Where to stay on Koh Rong Samloem

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First published 27th May, 2013

Often overshadowed by big brother island Koh Rong next door, Koh Rong Samloem has begun making a name for itself. Read on for our picks of the bunch when it comes to selecting the right hideaway to enjoy your down and out time on one of Koh Rong Samloen's glorious beaches.


Gently lounging in the Gulf of Thailand, the island has good snorkelling and diving possibilities and is only two hours by boat from Sihanoukville. There are a selection of beaches to choose from, but they primarily come in come in two shades -- golden or white -- and the accommodation is eco, funky, rustic, canvas or romantic.

Frodo and Bilbo just out of shot ...
Frodo and Bilbo just out of shot ...

The biggest choice of accommodation is now found at Saracen Bay, the rising star of Koh Rong Samloem and the quickest beach to get to from the mainland. Dorm doyennes will be happy with the open-air sleeping at The Beach -- $5 gets you a comfy mattress on a platform, nice linen and a view to die for, directly on the sand. If you like your walls to go all the way around, the imaginative circular huts come with shared or ensuite bathrooms, made from thatch and pebbles.

Beats waking up to traffic and rain.
Beats waking up to traffic and rain.

At the other end of the budget spectrum, Saracen Bay Resort has carefully designed bungalows, which look like standard beach buildings until you get close up. That's when you notice the insect screens, sparkling tiled floors, full Western bathroom and attention to detail with furniture and cleaning. Considerately spaced at a distance away from the restaurant, generator and each other, these lovely rooms are perfect for romance without waking up the neighbours. All this care and comfort comes at a price, but $45 a night for  bug-free sleep and a glorious view from the veranda when you wake is certainly not extortionate.

Glamping. No wellies required.
Glamping. No wellies required.

Always dreamt of camping on the beach, but worry about ablutions or too lazy to put up a tent? Sun Island ECO Village has the answer: permanent tents pitched under thatch roofs, with a private bathroom shed right next door. Solar panels generate 24-hour electricity and the tents come with lounge furniture, mattresses and rugs for you to play house. Further along the beach, Ataman's Bungalows are well-sized with some of the best views due to their elevated position. The design may be lacking in finishing touches, but they're a reasonably priced option for beach bunnies.

We wanna be free, to do what we wanna do.
We wanna be free, to do what we wanna do.

Because it's still relatively undeveloped -- no internet, no roads, no motor vehicles -- Koh Rong Samloem has its fair share of 'private' beaches. At the end of Saracen Bay, accessed by a short path, Freedom Bungalows have their own beach, pier and spring water pool, which comes with a handy drinks table in the middle. The bungalows are not traditional wood and thatch, instead having metal roofs and tinted glass fronts behind a good-sized deck raised off the ground. The interior decor is a little heavy-going but overall it's a good place to enjoy the peace or join in the parties.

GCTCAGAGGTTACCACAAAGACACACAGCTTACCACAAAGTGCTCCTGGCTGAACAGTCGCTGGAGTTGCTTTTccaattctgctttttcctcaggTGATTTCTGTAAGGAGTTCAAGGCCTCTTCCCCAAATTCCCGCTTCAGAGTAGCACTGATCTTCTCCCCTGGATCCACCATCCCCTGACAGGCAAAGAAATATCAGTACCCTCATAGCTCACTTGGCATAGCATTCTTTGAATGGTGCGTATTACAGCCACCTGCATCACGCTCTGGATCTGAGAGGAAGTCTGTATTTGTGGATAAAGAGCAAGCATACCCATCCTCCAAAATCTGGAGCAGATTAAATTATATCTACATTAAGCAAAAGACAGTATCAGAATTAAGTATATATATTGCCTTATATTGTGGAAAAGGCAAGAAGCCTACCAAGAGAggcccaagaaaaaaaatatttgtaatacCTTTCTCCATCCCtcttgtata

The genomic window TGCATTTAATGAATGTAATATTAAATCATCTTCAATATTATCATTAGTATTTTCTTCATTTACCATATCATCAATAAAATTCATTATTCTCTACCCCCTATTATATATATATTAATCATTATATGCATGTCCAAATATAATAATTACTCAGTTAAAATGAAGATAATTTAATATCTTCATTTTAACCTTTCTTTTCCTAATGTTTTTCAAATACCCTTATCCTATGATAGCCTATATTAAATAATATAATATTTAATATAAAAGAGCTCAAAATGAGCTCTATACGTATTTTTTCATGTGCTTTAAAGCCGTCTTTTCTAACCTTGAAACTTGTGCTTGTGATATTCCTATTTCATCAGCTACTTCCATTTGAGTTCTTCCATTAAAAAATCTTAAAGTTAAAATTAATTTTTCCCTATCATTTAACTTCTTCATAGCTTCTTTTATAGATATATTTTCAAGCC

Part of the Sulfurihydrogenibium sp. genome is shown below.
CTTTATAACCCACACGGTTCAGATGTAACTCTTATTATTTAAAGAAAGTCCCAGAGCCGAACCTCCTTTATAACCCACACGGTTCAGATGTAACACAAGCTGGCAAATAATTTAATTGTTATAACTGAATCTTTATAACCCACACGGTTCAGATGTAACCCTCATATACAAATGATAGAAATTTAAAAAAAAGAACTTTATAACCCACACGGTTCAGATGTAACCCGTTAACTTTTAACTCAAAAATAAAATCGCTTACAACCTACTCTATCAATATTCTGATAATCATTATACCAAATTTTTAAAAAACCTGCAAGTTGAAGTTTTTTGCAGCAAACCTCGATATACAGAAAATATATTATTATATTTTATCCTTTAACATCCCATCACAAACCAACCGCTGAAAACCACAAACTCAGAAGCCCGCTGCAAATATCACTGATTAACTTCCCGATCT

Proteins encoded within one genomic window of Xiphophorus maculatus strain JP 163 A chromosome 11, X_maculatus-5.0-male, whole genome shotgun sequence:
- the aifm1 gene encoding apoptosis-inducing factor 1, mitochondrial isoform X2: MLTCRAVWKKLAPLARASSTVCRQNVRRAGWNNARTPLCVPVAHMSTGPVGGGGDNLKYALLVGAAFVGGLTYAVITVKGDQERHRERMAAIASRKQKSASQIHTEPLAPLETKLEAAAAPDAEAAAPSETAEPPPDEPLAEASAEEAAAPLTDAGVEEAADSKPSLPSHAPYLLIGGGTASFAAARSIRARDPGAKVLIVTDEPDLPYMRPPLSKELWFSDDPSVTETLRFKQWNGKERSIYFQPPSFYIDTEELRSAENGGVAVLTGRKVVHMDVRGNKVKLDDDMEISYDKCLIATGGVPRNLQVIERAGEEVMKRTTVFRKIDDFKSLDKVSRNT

Beach. Boat. Sunset. Perfection.
Beach. Boat. Sunset. Perfection.

Old favourite Lazy Beach, on the western side of the island, have golden sands and magnificent sunsets on their piece of paradise. Well made bungalow accommodation is spread out for privacy in the bush behind the bay and even when the resort is full, which it often is, it never feels overcrowded. Arrive on the Lazy Beach boat, spend a few days, and you may forget the rest of the world exists. Board games, snorkelling, sunset walks and table tennis will ensure neither your brain nor your body gets too slothful. Bungalow and restaurant prices mean this is not for the budget conscious -- clientele tend to be expat friends, couples and families.

Mr Crusoe would be jealous.
Mr Crusoe would be jealous.

For similar sunsets at half the price, Robinson Bungalows on the next bay around offer basic cabins nestled into the edge of the jungle, overlooking the rocky end of the beach. Bathrooms are shared and there's no luxury extras such as fans, pool tables or solar power. Instead you get the real deal on a natural stay, falling asleep to the sound of monkeys and sharing your accommodation with Tokai gekkos.

Keep watching, there'll be a sunset along very shortly.
Keep watching, there'll be a sunset along very shortly.

If sunsets are you thing, but you prefer some proximity to other people, the aptly named Sunset Bungalows at M'Pai Bei village are just the ticket. Services are limited at the beautifully built bungalows, but the fishing village is a two-minute walk for breakfast or beers, and sandy Long Beach is a seven-minute wander away. On the way, the popular M'Pay Bay Bungalows give a taste of village life with basic budget huts and friendly staff. Like the beach but want to put some distance between you and the early morning cockerels? Koh Rong Samloem Villas have just opened up halfway down Long Beach, with a focus on diving and relaxation.

Wherever you decide to stay, we recommend booking in advance, especially around Cambodia's public holidays or in the high season. Nobody wants to be obliged to make an undignified scramble to get off the boat first and run down the beach looking for a bed. Koh Rong Samloem is for relaxing, smiling and saying "Ahhhhhhhh!" a lot.


About the author:
Abigail has been stoned by villagers in India, become an honorary Kenyan tribeswoman, sweet talked border guards and had close encounters with black mambas. Her motto is: “Live to tell the tale.”


Read 1 comment(s)

  • Great advice and wonderful pics! I am curious about Koh Rong Samloem.

    Posted by JCrew on 27th May, 2013

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